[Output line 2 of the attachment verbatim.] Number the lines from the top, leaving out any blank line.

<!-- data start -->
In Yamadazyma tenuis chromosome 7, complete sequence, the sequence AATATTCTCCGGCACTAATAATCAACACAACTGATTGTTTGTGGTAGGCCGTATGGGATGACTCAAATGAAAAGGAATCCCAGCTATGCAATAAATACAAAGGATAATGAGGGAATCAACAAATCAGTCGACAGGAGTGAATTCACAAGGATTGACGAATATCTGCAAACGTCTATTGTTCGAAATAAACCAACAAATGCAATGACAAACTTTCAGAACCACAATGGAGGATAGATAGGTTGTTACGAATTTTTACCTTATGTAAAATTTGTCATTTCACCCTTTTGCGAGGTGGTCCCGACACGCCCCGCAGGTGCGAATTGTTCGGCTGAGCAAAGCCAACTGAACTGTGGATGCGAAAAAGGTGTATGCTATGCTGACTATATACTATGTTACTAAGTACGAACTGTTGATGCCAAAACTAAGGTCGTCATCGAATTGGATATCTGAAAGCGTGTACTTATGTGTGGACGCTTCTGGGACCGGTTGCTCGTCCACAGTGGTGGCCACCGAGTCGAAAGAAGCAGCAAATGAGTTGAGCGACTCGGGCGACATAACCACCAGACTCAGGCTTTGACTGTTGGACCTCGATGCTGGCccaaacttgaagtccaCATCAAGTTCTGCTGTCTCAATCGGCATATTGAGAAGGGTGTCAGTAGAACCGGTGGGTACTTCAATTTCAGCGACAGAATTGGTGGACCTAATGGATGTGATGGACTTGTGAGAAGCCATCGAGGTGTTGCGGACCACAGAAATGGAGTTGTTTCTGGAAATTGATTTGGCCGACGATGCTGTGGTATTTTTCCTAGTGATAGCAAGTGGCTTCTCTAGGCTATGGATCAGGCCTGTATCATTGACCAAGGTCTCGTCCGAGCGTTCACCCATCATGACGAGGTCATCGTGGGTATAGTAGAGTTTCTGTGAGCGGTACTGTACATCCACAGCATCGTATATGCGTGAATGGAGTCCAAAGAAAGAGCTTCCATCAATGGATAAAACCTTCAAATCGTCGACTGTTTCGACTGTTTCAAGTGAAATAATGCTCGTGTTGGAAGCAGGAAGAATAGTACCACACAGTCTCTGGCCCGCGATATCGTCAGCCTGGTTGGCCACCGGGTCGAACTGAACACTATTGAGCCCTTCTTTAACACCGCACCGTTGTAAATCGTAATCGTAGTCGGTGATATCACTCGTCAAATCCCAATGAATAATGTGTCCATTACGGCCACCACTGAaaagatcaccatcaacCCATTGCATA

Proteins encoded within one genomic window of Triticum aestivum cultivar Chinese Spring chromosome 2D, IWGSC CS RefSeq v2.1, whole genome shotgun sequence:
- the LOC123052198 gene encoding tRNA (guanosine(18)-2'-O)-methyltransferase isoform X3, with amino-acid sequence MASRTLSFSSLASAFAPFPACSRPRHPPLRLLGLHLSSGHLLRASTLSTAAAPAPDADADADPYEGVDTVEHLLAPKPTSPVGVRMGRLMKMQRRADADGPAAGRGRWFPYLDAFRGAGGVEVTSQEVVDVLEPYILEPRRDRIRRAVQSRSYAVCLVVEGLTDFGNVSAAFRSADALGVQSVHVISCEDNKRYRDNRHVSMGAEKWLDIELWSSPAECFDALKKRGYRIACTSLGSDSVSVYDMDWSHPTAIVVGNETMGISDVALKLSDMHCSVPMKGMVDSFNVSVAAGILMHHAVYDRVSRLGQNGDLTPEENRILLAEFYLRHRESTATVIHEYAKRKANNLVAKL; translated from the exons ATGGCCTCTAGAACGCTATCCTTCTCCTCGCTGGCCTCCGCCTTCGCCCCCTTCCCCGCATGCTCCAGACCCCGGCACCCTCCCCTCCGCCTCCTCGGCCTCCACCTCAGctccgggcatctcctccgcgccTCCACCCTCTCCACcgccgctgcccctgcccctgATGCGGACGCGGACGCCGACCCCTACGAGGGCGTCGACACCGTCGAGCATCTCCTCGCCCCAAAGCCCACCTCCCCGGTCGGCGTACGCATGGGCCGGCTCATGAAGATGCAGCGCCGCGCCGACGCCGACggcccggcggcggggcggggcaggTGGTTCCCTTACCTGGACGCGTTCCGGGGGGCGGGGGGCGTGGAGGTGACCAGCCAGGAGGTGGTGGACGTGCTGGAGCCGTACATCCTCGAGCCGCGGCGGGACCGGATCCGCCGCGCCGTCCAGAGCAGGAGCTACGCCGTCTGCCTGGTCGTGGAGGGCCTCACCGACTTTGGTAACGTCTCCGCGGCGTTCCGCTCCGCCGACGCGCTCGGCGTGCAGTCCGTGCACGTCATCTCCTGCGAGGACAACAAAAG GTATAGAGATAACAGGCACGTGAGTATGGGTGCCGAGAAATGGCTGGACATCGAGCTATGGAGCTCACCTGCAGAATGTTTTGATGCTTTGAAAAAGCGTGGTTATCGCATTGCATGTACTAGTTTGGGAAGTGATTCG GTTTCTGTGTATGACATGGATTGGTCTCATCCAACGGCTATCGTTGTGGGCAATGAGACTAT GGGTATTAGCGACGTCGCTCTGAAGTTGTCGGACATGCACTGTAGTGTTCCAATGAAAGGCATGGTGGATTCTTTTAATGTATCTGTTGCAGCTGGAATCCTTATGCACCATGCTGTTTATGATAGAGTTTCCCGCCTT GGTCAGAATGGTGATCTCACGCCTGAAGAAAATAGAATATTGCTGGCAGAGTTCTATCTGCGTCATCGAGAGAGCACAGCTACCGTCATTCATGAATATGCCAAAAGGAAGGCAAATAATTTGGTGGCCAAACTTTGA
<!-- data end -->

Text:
Proteins encoded within one genomic window of Triticum aestivum cultivar Chinese Spring chromosome 2D, IWGSC CS RefSeq v2.1, whole genome shotgun sequence: